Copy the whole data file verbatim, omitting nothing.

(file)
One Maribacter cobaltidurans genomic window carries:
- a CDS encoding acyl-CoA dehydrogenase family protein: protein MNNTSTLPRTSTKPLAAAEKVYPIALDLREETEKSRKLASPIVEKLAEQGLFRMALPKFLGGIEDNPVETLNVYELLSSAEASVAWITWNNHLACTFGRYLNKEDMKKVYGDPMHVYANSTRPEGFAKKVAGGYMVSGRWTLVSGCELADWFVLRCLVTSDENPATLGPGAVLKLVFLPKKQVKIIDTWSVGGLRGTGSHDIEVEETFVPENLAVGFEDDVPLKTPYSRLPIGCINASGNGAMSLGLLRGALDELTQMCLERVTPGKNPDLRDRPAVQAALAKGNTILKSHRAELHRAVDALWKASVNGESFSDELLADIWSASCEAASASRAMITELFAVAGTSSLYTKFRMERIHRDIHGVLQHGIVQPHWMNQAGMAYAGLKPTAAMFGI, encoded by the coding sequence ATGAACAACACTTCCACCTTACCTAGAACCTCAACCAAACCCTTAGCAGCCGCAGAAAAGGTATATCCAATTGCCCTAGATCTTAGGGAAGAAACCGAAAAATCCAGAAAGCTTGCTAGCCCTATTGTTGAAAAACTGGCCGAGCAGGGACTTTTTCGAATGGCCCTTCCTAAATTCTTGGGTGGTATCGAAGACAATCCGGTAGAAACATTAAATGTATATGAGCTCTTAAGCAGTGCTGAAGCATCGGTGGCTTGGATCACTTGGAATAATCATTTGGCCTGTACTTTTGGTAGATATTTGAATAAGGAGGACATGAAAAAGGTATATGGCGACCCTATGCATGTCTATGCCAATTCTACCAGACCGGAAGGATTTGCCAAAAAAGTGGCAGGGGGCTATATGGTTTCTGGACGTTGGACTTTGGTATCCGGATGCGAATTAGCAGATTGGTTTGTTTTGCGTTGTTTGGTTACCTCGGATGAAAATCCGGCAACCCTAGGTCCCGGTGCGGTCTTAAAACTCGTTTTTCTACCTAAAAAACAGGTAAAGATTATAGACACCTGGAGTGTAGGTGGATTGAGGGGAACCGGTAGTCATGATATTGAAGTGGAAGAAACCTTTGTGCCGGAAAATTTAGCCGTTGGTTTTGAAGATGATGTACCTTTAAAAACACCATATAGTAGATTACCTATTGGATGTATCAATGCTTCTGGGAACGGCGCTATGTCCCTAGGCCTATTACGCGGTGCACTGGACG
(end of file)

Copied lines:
One Maribacter cobaltidurans genomic window carries:
- a CDS encoding acyl-CoA dehydrogenase family protein: protein MNNTSTLPRTSTKPLAAAEKVYPIALDLREETEKSRKLASPIVEKLAEQGLFRMALPKFLGGIEDNPVETLNVYELLSSAEASVAWITWNNHLACTFGRYLNKEDMKKVYGDPMHVYANSTRPEGFAKKVAGGYMVSGRWTLVSGCELADWFVLRCLVTSDENPATLGPGAVLKLVFLPKKQVKIIDTWSVGGLRGTGSHDIEVEETFVPENLAVGFEDDVPLKTPYSRLPIGCINASGNGAMSLGLLRGALDELTQMCLERVTPGKNPDLRDRPAVQAALAKGNTILKSHRAELHRAVDALWKASVNGESFSDELLADIWSASCEAASASRAMITELFAVAGTSSLYTKFRMERIHRDIHGVLQHGIVQPHWMNQAGMAYAGLKPTAAMFGI, encoded by the coding sequence ATGAACAACACTTCCACCTTACCTAGAACCTCAACCAAACCCTTAGCAGCCGCAGAAAAGGTATATCCAATTGCCCTAGATCTTAGGGAAGAAACCGAAAAATCCAGAAAGCTTGCTAGCCCTATTGTTGAAAAACTGGCCGAGCAGGGACTTTTTCGAATGGCCCTTCCTAAATTCTTGGGTGGTATCGAAGACAATCCGGTAGAAACATTAAATGTATATGAGCTCTTAAGCAGTGCTGAAGCATCGGTGGCTTGGATCACTTGGAATAATCATTTGGCCTGTACTTTTGGTAGATATTTGAATAAGGAGGACATGAAAAAGGTATATGGCGACCCTATGCATGTCTATGCCAATTCTACCAGACCGGAAGGATTTGCCAAAAAAGTGGCAGGGGGCTATATGGTTTCTGGACGTTGGACTTTGGTATCCGGATGCGAATTAGCAGATTGGTTTGTTTTGCGTTGTTTGGTTACCTCGGATGAAAATCCGGCAACCCTAGGTCCCGGTGCGGTCTTAAAACTCGTTTTTCTACCTAAAAAACAGGTAAAGATTATAGACACCTGGAGTGTAGGTGGATTGAGGGGAACCGGTAGTCATGATATTGAAGTGGAAGAAACCTTTGTGCCGGAAAATTTAGCCGTTGGTTTTGAAGATGATGTACCTTTAAAAACACCATATAGTAGATTACCTATTGGATGTATCAATGCTTCTGGGAACGGCGCTATGTCCCTAGGCCTATTACGCGGTGCACTGGACG